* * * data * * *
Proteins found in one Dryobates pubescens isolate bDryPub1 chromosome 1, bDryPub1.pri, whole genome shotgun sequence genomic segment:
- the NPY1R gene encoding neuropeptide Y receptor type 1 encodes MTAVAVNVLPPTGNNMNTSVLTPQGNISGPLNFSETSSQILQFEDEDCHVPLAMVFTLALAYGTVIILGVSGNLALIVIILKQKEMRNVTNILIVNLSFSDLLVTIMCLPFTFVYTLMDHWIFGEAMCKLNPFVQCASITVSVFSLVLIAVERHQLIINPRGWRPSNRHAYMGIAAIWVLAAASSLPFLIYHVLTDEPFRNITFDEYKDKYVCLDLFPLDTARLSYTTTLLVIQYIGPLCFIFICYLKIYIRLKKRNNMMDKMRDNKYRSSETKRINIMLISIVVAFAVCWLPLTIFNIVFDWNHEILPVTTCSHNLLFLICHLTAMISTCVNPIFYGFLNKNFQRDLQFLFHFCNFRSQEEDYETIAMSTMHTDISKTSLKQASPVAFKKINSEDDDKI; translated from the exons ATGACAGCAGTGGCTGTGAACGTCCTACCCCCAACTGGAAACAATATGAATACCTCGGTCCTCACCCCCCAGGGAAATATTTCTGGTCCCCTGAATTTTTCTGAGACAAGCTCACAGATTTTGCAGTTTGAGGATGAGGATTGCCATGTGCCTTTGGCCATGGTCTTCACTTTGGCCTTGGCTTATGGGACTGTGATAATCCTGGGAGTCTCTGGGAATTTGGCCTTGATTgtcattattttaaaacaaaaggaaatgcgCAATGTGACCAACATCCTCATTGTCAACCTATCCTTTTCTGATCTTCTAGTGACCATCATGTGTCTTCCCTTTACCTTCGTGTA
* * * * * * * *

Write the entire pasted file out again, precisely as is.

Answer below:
Proteins found in one Dryobates pubescens isolate bDryPub1 chromosome 1, bDryPub1.pri, whole genome shotgun sequence genomic segment:
- the NPY1R gene encoding neuropeptide Y receptor type 1 encodes MTAVAVNVLPPTGNNMNTSVLTPQGNISGPLNFSETSSQILQFEDEDCHVPLAMVFTLALAYGTVIILGVSGNLALIVIILKQKEMRNVTNILIVNLSFSDLLVTIMCLPFTFVYTLMDHWIFGEAMCKLNPFVQCASITVSVFSLVLIAVERHQLIINPRGWRPSNRHAYMGIAAIWVLAAASSLPFLIYHVLTDEPFRNITFDEYKDKYVCLDLFPLDTARLSYTTTLLVIQYIGPLCFIFICYLKIYIRLKKRNNMMDKMRDNKYRSSETKRINIMLISIVVAFAVCWLPLTIFNIVFDWNHEILPVTTCSHNLLFLICHLTAMISTCVNPIFYGFLNKNFQRDLQFLFHFCNFRSQEEDYETIAMSTMHTDISKTSLKQASPVAFKKINSEDDDKI; translated from the exons ATGACAGCAGTGGCTGTGAACGTCCTACCCCCAACTGGAAACAATATGAATACCTCGGTCCTCACCCCCCAGGGAAATATTTCTGGTCCCCTGAATTTTTCTGAGACAAGCTCACAGATTTTGCAGTTTGAGGATGAGGATTGCCATGTGCCTTTGGCCATGGTCTTCACTTTGGCCTTGGCTTATGGGACTGTGATAATCCTGGGAGTCTCTGGGAATTTGGCCTTGATTgtcattattttaaaacaaaaggaaatgcgCAATGTGACCAACATCCTCATTGTCAACCTATCCTTTTCTGATCTTCTAGTGACCATCATGTGTCTTCCCTTTACCTTCGTGTA